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  • The regulation of gap junction connexin


    The regulation of gap junction-connexin-mediated activities may be achieved through action on the channel gating properties (membrane voltage, pH, interaction with junctional and cytoskeletal proteins, Ca2+ and K+ concentrations, etc) or on the trafficking, turnover and localization of connexins. Short-term control of gap junction-connexin-mediated activities depends on posttranslational regulation of connexin molecules such as phosphorylation, ubiquitination or SUMOylation. Long-term control of gap junction-connexin-mediated activities depends on the up- or down-regulation of connexin levels, including trafficking, translocation, degradation and expression of connexins.
    Effects of toxicants on gap junctions Gap junctions, hemichannels and connexin molecules are involved in cellular interaction, proliferation, death, differentiation, migration and secretion [[50], [51], [52], [53], [54]]. Gap junctions, hemichannels and connexins are essential for tissue organization and thus are key sites for physiological regulation of tissue functioning. By interfering with individual steps in the gap junction-hemichannel-connexin life, metals, pharmaceuticals, and environmental toxicants may perturb the tissue/organ equilibrium [[55], [56], [57], [58], [59]]. Toxicants can directly impact on gap junction-mediated physiological events by affecting intercellular ion (Ca2+, H+) concentrations, the interaction of conenxins with other proteins, and the posttranslational and posttranscriptional modifications of the connexin proteins [[60], [61], [62]] or by altering gene transcription of connexins in an epigenetic manner like histone acetylation and DNA methylation [63]. During embryonic development, toxicants can induce mutations in connexin genes that result in the synthesis of non-functional connexins [45]. Some toxicant-induced pathologies are linked to abnormal connexin levels or localization, or to genetic mutations that cause a loss of function [59,64]. Studies have shown that certain compounds inducing cell transformation also affect gap junction-mediated intercellular communication [65].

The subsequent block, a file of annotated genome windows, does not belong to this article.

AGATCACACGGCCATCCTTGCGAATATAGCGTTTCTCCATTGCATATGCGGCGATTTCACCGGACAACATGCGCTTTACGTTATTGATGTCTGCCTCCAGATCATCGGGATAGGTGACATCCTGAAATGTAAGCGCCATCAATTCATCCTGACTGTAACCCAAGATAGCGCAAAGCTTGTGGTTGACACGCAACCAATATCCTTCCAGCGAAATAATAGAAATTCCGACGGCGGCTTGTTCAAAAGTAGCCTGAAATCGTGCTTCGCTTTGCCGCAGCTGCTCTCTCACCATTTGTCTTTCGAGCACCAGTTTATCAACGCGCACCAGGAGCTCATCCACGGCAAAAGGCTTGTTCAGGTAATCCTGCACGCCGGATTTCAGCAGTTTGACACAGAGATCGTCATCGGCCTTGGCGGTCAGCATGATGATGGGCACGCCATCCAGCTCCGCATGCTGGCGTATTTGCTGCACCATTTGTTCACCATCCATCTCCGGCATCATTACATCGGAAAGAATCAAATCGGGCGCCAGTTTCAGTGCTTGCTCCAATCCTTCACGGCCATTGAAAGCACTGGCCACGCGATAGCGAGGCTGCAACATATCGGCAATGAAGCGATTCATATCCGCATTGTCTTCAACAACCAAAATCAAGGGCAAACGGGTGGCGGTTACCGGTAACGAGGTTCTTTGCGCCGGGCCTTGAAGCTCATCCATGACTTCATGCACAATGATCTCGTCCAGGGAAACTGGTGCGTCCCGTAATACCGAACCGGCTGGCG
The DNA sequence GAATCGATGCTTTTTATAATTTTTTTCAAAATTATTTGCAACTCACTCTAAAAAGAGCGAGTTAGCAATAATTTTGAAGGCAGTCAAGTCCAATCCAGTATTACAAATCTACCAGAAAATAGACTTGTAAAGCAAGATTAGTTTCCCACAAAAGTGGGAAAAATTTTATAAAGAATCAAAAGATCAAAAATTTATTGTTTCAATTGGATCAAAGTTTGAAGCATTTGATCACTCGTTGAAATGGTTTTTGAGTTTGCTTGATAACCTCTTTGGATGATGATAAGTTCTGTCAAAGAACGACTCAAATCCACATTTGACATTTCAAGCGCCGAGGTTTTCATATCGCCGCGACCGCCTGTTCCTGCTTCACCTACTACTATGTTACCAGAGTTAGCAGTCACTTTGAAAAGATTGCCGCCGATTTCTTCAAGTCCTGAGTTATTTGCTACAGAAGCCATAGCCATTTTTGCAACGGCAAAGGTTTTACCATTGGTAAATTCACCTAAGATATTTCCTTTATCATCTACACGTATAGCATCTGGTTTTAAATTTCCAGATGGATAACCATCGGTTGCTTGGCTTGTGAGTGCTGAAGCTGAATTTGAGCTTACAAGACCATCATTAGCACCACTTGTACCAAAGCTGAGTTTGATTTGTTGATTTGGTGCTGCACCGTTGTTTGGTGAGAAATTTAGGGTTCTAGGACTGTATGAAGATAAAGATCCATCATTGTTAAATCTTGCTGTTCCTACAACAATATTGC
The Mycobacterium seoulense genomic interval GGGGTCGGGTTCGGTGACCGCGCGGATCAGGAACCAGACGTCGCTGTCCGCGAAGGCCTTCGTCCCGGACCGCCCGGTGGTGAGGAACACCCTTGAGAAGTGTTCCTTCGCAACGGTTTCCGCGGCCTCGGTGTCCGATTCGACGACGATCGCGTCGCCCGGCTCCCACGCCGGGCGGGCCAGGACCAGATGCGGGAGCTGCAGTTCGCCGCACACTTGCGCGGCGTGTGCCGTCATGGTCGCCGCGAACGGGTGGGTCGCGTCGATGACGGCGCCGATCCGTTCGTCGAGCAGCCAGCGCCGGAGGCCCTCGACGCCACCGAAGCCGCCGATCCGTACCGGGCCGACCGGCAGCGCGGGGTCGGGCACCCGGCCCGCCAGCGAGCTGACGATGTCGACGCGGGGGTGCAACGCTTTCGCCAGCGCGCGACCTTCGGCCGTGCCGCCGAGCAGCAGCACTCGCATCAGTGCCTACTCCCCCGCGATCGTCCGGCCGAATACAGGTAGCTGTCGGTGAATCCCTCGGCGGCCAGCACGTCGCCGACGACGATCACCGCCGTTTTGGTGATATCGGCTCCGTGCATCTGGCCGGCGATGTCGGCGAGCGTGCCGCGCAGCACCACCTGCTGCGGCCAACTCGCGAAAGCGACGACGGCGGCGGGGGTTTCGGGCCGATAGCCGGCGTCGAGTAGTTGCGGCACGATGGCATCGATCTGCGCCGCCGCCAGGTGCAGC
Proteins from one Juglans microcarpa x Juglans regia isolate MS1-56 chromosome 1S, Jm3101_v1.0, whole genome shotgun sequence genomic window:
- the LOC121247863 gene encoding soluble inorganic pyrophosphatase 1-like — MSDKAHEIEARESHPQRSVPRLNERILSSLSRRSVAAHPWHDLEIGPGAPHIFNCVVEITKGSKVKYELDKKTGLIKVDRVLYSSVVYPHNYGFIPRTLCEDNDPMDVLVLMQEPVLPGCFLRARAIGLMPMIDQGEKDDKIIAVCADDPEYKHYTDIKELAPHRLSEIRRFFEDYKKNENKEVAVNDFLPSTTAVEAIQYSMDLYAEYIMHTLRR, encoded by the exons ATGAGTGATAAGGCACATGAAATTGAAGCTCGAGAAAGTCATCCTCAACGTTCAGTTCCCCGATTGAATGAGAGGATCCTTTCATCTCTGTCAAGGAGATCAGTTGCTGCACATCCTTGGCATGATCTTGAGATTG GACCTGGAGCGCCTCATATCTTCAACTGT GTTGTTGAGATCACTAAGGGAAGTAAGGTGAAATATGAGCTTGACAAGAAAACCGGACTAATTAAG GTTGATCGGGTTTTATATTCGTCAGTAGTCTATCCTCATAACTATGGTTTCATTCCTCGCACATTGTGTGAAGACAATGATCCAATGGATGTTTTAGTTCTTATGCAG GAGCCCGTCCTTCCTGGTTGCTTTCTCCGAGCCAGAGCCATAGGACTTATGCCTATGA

Gap junctions and connexin expression in the anterior pituitary Pioneer studies on gap junctions in the anterior pituitary reported gap junctions among lactotropes [66], among endocrine MK-8245 [67], between FS and endocrine cells, particularly lactotropes [68], among somatotropes [19] or solely among FS cells [14,15], Table 1. Fig. 1A, C and D show gap junctions joining endocrine cells, endocrine cell-FS cell as well as FS cells; these gap junctions are typically minute. The ability of anterior pituitary cells to communicate through gap junctions and the observation that cell-to-cell contacts influence cellular behaviour suggests that gap junction-mediated intercellular communication plays a role in pituitary physiology. In agreement with this view, blocking gap junctions affects Ca2+ wave propagation within somatotrope and FS cell networks [19,20]. Moreover, the number, distribution and localization of anterior pituitary gap junctions are regulated by hypothalamic, gonadal and adrenal cortex hormones and by other circulating hormones and factors [18,[69], [70], [71], [72], [73]]. Furthermore, the rat Cx43 promoter possesses an estrogen response element [74]. Therefore, toxicants with estrogenic or anti-androgenic effects or adrenocortical toxicity could compromise anterior pituitary cell communication which, in turn, may modify the activity of the cells (Table 2). Several connexins species have been reported in the anterior pituitary: Cx26 [75], Cx36 [76], Cx43 [77], Cx46 and Cx50 [78] (Table 1). However, Cx43 distribution shows discrepancies among reports. In rats, Yamamoto et al reported Cx43 in FS cells and gonadotropes [77] while other studies identified Cx43 among FS cells but not among somatotropes or gonadotropes [79]. Others studies observed Cx43 between FS and endocrine cells but not among endocrine cells [68,79]. Conversely, other reports localized Cx43 among endocrine cells [50]. In mink anterior pituitaries, Cx43 is mainly albeit not exclusively associated with FS cells [69]. Endocrine and FS cells express Cx46 [78] whereas Cx50 localizes to FS cells [78]. Cx43 and Cx50 are MK-8245 also associated with the wall of anterior pituitary blood vessels [69,78]. Fig. 1F, H and J illustrate Cx43, Cx46 and Cx50 individual distribution in anterior pituitary sections. Cx43 is preferentially associated with the cell membrane whereas Cx46 and Cx50 exhibit both membrane association and a spotty cytoplasmic distribution (Fig. 1F, H and J).